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Archive for the ‘Vaping dangers’ Category.

Feds Warn Of Heroin-Laced Vape Solution After Two High Schoolers Hospitalized – CBS Sacramento






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Coventry Schools Holding ‘The Dangers Of Vaping’ Program


COVENTRY, RI — Coventry middle and high school students and their parents are invited to attend a public presentation about the dangers of e-cigarettes and vaping. The program will be held on Nov. 13 in the Coventry High School auditorium.

“The Dangers of Vaping” presentation will start at 6 p.m., presented by David Neill of the U.S. Attorney’s Office.

“This is being offered as an opportunity to come together as a community and learn more about a problem that impacts many students directly and indirectly,” the district write on Facebook. “Sadly, last year we had very low attendance. Please try to make time for this very important event.”

On Sept. 25, Governor Gina Riamondo called for an emergency ban of all sales of flavored vaping products in the state, just one day after Massachusetts Governor Charlie Baker declared a public health emergency and temporarily banned the sale of all e-cigarette sales.

The ban has since been challenged by a lawsuit filed by The Vapor Technology Association.





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Vaping: This is not becoming a crisis; it is one – Opinion – The Dispatch


• Editor’s note: Kara Wood teaches at West Davidson High School and is the parent of students at WDHS, Tyro Middle and a freshman at the University of North Carolina at Chapel Hill. She wrote this article in the hopes of being part of a much-needed wake-up call.

Fact: According to the Centers for Disease Control and Prevention, to date, “North Carolina has seen 40 cases [of vape-induced lung illnesses], ranging in ages from 16 to 72, with patients experiencing severe cough and shortness of breath in addition to fever, fatigue, chest pain, nausea, vomiting or diarrhea, according to ongoing updates provided by the N.C. Department of Health and Human Services.”

This week, I pointblank asked one of my honors classes what percentage of students at our school — NOT students in our county, NOT in the state, NOT in the nation, but simply in OUR SCHOOL — that they thought currently vaped or had vaped in the past.

I knew they’d be honest with me. I love the fact, no, I depend on the fact that we have such a rapport.

Honestly, I expected a fairly high number.

Why did their answers catch me so off guard?

In truth, I wasn’t at all prepared for their candid responses.

Want to guess?

Think you’ll be anywhere close?

Though almost twenty years in the classroom helped me reign in utter shock, their overwhelming consensus blew me away: “Mrs. Wood, it’s well more than half …”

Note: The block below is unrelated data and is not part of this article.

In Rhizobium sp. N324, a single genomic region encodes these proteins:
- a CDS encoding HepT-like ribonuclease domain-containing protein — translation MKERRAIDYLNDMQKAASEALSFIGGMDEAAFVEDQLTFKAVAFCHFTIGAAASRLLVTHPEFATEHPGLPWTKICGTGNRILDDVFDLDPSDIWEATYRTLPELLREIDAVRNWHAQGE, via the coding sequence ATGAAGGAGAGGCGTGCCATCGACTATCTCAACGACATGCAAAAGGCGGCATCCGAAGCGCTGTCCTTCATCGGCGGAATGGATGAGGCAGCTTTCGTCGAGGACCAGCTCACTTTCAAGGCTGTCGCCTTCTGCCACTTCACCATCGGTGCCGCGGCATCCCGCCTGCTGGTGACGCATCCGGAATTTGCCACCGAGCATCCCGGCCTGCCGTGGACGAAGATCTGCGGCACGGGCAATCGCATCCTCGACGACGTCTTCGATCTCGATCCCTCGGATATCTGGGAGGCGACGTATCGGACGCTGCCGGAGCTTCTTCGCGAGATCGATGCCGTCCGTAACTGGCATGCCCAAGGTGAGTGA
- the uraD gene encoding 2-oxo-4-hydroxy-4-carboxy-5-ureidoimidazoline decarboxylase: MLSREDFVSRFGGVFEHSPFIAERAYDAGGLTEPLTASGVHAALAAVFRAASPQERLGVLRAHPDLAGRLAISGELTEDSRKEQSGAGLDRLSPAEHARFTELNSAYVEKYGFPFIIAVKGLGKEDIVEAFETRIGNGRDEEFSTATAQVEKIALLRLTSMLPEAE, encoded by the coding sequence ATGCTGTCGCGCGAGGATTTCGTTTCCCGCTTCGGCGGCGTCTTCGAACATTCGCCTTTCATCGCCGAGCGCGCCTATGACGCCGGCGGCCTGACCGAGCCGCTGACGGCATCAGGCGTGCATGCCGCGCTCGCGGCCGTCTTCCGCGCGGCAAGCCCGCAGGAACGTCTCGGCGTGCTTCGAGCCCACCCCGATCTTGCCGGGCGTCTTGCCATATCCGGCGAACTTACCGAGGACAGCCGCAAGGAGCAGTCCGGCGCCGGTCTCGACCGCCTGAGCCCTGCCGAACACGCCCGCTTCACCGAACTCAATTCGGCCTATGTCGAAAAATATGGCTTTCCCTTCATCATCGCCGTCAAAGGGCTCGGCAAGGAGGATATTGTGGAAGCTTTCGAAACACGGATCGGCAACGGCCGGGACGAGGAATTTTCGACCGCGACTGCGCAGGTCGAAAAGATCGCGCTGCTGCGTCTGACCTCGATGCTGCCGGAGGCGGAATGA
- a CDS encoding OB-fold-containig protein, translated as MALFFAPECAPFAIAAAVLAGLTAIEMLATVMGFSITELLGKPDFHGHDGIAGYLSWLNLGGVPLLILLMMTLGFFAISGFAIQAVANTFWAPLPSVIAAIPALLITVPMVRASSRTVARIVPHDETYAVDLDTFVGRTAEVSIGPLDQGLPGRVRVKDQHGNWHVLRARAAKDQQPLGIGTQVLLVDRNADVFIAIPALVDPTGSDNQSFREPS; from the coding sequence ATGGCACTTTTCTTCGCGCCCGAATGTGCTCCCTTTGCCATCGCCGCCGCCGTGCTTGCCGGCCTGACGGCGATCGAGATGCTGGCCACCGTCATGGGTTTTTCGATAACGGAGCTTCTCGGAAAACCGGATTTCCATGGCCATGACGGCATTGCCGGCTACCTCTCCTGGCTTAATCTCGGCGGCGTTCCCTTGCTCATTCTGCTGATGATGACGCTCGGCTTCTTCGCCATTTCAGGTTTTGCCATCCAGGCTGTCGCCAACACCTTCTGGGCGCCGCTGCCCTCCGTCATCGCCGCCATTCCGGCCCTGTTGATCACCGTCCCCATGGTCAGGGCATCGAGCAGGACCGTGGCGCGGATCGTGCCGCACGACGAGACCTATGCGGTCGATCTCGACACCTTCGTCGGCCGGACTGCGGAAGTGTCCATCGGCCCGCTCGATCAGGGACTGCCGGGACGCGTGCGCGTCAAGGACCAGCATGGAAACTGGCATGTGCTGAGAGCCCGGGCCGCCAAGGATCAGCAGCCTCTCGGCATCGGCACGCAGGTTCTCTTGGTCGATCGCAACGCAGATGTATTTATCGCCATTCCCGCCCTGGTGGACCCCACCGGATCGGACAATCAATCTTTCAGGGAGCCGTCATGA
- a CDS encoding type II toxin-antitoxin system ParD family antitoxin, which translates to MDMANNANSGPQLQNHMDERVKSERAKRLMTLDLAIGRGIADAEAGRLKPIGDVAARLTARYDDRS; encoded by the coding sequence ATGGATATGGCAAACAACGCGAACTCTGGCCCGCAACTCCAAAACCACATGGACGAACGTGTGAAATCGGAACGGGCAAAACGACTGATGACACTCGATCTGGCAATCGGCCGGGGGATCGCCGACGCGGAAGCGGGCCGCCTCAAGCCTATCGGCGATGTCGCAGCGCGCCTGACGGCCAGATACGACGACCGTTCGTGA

“Come again?”

One student very succinctly cleared up any misconceptions: “Based on what we see, easily more than half of our students either vape currently or have vaped in the past.”

I couldn’t stop myself: “Haven’t you seen the news? Haven’t you seen the research on lung crystals or popcorn lung? People are dying because of this mess!”

Our conversations afterward included a mixture of responses; some were genuinely surprised by my facts while others remained unfazed. To be honest, a few came off a tad condescending — along the “when you play with fire you take the risk of getting burned and shouldn’t expect sympathy” line of thinking. I cannot and do not endorse that sentiment. These are our children; the key word is children. Their frontal lobes are still developing; thus, they still make many decisions based on impulse. Not logic. Not reasoning. Impulse.

What’s worse than their impulsivity is the fact that their decision to do something new, vaping, something so many of their peers casually shrug off as “no big deal,” often leads to an addiction, and it happens so quickly that once they find themselves there, they’ve landed in quite the predicament, a black hole of sorts — one with dire consequences.

Not only does vaping lead to long-term effects, but it can also quickly yield short-term physical, mental and emotional effects (including rather drastic changes in habits and personalities). Once these take hold, they are seemingly impossible to escape.

Our children feel trapped.

They feel the walls closing in.

What’s worse is that when the few who do turn to parents/guardians, willingly or otherwise, we often do not know how to even begin to help them.

Quite frankly, we don’t understand the magnitude of what all of this even means (I didn’t know until recently how concentrated the nicotine is in these pods, which is, essentially, what makes the addiction so powerful).

This isn’t a matter of simply repeating the old adage, “you got yourself into this mess,” or worse, demanding they “just quit.”

Folks, for so many, this is a true addiction. And our teenagers may be hiding them right under our noses because they do not know where to turn, and they’re too scared to turn to us.

We cannot turn a blind eye to this issue and expect it to go away.

We are in a crisis.

It is a true epidemic.

It. Is. Here. And we can no longer sweep it under the rug.

From students in junior and senior level AP courses to middle schoolers, from athletes sharing them before games to friends passing them around parties, our children are becoming entangled in this dilemma.